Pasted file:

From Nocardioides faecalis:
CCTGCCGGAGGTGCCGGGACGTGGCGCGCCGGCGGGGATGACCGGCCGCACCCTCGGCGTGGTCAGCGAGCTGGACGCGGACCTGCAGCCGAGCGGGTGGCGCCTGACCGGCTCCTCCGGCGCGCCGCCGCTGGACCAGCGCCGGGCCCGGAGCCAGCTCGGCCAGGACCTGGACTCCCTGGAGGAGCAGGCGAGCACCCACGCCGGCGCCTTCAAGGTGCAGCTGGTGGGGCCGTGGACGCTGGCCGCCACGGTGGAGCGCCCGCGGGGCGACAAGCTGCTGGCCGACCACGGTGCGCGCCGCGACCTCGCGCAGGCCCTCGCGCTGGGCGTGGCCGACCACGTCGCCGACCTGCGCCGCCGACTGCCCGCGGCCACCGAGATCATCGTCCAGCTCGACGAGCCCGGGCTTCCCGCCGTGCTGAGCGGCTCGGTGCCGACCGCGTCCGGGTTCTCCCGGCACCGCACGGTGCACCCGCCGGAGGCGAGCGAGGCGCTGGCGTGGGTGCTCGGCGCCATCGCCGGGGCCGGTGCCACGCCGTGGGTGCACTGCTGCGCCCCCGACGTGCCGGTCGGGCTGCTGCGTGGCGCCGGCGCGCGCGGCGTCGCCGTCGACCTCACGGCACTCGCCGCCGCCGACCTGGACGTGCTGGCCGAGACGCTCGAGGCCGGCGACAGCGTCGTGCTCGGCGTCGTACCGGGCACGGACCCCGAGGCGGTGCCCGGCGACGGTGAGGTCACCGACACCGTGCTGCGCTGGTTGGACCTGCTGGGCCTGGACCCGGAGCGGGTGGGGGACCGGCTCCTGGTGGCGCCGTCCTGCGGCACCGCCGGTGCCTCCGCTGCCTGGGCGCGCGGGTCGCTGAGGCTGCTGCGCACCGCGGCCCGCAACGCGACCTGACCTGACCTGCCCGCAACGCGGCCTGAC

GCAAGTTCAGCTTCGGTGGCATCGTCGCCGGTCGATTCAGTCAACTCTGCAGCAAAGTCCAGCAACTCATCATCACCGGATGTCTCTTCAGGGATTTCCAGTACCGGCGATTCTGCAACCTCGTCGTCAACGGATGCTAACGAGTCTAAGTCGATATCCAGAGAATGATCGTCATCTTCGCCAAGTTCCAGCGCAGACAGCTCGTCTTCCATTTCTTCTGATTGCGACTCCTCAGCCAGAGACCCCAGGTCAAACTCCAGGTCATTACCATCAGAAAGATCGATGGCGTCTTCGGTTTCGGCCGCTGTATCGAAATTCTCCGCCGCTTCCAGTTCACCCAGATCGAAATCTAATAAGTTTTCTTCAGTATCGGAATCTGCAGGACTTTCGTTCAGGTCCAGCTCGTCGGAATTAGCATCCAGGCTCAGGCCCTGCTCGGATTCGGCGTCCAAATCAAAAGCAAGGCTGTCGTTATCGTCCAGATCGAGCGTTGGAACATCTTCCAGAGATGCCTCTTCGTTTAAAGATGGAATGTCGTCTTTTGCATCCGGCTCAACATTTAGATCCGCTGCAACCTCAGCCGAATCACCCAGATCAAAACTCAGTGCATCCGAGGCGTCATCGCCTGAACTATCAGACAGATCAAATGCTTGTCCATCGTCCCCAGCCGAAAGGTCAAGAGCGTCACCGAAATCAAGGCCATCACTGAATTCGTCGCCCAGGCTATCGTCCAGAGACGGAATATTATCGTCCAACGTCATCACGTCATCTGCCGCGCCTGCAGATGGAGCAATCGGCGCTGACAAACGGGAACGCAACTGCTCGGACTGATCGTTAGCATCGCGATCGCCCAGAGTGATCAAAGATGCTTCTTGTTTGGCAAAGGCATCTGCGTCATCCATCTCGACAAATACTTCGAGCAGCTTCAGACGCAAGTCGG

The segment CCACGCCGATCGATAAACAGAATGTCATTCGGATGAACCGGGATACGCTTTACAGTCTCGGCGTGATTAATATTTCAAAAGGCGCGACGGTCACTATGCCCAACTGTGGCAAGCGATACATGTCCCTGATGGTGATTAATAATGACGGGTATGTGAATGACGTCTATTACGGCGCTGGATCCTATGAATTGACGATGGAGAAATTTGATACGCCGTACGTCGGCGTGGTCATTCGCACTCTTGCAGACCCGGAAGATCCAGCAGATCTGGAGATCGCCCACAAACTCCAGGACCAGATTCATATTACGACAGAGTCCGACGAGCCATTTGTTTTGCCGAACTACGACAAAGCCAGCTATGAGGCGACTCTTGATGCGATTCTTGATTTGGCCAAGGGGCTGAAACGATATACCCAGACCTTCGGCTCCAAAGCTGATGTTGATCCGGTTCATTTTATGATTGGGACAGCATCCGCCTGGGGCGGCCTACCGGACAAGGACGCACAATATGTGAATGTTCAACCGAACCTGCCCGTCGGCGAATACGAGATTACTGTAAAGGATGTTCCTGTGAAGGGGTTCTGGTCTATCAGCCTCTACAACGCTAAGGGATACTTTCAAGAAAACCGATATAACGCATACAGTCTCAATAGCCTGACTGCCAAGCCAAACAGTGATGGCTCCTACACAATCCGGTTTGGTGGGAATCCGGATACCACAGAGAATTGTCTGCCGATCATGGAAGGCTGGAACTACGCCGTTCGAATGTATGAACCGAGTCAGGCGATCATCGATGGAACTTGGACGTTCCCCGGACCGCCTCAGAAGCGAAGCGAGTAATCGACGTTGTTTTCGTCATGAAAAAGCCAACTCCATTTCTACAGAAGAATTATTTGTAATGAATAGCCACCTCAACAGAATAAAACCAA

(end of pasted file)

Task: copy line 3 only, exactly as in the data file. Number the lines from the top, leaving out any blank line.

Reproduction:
GCAAGTTCAGCTTCGGTGGCATCGTCGCCGGTCGATTCAGTCAACTCTGCAGCAAAGTCCAGCAACTCATCATCACCGGATGTCTCTTCAGGGATTTCCAGTACCGGCGATTCTGCAACCTCGTCGTCAACGGATGCTAACGAGTCTAAGTCGATATCCAGAGAATGATCGTCATCTTCGCCAAGTTCCAGCGCAGACAGCTCGTCTTCCATTTCTTCTGATTGCGACTCCTCAGCCAGAGACCCCAGGTCAAACTCCAGGTCATTACCATCAGAAAGATCGATGGCGTCTTCGGTTTCGGCCGCTGTATCGAAATTCTCCGCCGCTTCCAGTTCACCCAGATCGAAATCTAATAAGTTTTCTTCAGTATCGGAATCTGCAGGACTTTCGTTCAGGTCCAGCTCGTCGGAATTAGCATCCAGGCTCAGGCCCTGCTCGGATTCGGCGTCCAAATCAAAAGCAAGGCTGTCGTTATCGTCCAGATCGAGCGTTGGAACATCTTCCAGAGATGCCTCTTCGTTTAAAGATGGAATGTCGTCTTTTGCATCCGGCTCAACATTTAGATCCGCTGCAACCTCAGCCGAATCACCCAGATCAAAACTCAGTGCATCCGAGGCGTCATCGCCTGAACTATCAGACAGATCAAATGCTTGTCCATCGTCCCCAGCCGAAAGGTCAAGAGCGTCACCGAAATCAAGGCCATCACTGAATTCGTCGCCCAGGCTATCGTCCAGAGACGGAATATTATCGTCCAACGTCATCACGTCATCTGCCGCGCCTGCAGATGGAGCAATCGGCGCTGACAAACGGGAACGCAACTGCTCGGACTGATCGTTAGCATCGCGATCGCCCAGAGTGATCAAAGATGCTTCTTGTTTGGCAAAGGCATCTGCGTCATCCATCTCGACAAATACTTCGAGCAGCTTCAGACGCAAGTCGG